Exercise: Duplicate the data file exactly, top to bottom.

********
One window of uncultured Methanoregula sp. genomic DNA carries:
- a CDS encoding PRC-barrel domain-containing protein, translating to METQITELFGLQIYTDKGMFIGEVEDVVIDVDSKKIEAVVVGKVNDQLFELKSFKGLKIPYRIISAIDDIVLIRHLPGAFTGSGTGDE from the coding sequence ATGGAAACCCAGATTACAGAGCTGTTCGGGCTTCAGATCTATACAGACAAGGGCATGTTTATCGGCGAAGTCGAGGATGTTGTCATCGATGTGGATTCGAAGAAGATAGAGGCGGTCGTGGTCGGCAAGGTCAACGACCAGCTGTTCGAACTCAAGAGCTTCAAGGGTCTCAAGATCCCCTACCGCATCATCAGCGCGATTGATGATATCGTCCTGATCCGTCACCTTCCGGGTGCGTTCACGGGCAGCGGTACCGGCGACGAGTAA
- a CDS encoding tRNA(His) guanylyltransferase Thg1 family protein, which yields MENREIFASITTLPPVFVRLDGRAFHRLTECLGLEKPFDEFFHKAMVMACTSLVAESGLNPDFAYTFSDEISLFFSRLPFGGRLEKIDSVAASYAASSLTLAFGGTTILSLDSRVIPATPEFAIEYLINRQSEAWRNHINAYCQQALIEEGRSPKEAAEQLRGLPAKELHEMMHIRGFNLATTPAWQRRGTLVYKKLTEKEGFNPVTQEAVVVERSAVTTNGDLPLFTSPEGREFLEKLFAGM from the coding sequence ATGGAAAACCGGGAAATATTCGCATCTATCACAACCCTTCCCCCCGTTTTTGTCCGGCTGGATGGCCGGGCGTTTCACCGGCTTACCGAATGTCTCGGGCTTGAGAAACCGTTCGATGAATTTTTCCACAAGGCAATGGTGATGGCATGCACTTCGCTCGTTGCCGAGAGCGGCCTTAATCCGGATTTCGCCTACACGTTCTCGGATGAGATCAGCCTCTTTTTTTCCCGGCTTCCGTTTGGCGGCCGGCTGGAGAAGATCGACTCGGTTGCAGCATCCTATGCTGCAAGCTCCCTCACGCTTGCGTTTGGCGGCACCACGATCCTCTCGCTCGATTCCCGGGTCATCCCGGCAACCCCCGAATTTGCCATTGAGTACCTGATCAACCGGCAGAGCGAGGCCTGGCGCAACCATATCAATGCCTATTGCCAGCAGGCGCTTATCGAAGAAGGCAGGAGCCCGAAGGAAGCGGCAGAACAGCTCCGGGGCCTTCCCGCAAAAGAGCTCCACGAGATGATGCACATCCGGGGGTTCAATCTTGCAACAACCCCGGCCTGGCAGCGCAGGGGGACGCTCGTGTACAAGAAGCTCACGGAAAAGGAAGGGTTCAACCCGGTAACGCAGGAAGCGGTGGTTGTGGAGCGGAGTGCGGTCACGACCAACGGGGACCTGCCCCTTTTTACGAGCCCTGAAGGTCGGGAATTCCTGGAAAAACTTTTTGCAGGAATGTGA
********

One window of uncultured Methanoregula sp. genomic DNA carries:
- a CDS encoding PRC-barrel domain-containing protein, translating to METQITELFGLQIYTDKGMFIGEVEDVVIDVDSKKIEAVVVGKVNDQLFELKSFKGLKIPYRIISAIDDIVLIRHLPGAFTGSGTGDE from the coding sequence ATGGAAACCCAGATTACAGAGCTGTTCGGGCTTCAGATCTATACAGACAAGGGCATGTTTATCGGCGAAGTCGAGGATGTTGTCATCGATGTGGATTCGAAGAAGATAGAGGCGGTCGTGGTCGGCAAGGTCAACGACCAGCTGTTCGAACTCAAGAGCTTCAAGGGTCTCAAGATCCCCTACCGCATCATCAGCGCGATTGATGATATCGTCCTGATCCGTCACCTTCCGGGTGCGTTCACGGGCAGCGGTACCGGCGACGAGTAA
- a CDS encoding tRNA(His) guanylyltransferase Thg1 family protein, which yields MENREIFASITTLPPVFVRLDGRAFHRLTECLGLEKPFDEFFHKAMVMACTSLVAESGLNPDFAYTFSDEISLFFSRLPFGGRLEKIDSVAASYAASSLTLAFGGTTILSLDSRVIPATPEFAIEYLINRQSEAWRNHINAYCQQALIEEGRSPKEAAEQLRGLPAKELHEMMHIRGFNLATTPAWQRRGTLVYKKLTEKEGFNPVTQEAVVVERSAVTTNGDLPLFTSPEGREFLEKLFAGM from the coding sequence ATGGAAAACCGGGAAATATTCGCATCTATCACAACCCTTCCCCCCGTTTTTGTCCGGCTGGATGGCCGGGCGTTTCACCGGCTTACCGAATGTCTCGGGCTTGAGAAACCGTTCGATGAATTTTTCCACAAGGCAATGGTGATGGCATGCACTTCGCTCGTTGCCGAGAGCGGCCTTAATCCGGATTTCGCCTACACGTTCTCGGATGAGATCAGCCTCTTTTTTTCCCGGCTTCCGTTTGGCGGCCGGCTGGAGAAGATCGACTCGGTTGCAGCATCCTATGCTGCAAGCTCCCTCACGCTTGCGTTTGGCGGCACCACGATCCTCTCGCTCGATTCCCGGGTCATCCCGGCAACCCCCGAATTTGCCATTGAGTACCTGATCAACCGGCAGAGCGAGGCCTGGCGCAACCATATCAATGCCTATTGCCAGCAGGCGCTTATCGAAGAAGGCAGGAGCCCGAAGGAAGCGGCAGAACAGCTCCGGGGCCTTCCCGCAAAAGAGCTCCACGAGATGATGCACATCCGGGGGTTCAATCTTGCAACAACCCCGGCCTGGCAGCGCAGGGGGACGCTCGTGTACAAGAAGCTCACGGAAAAGGAAGGGTTCAACCCGGTAACGCAGGAAGCGGTGGTTGTGGAGCGGAGTGCGGTCACGACCAACGGGGACCTGCCCCTTTTTACGAGCCCTGAAGGTCGGGAATTCCTGGAAAAACTTTTTGCAGGAATGTGA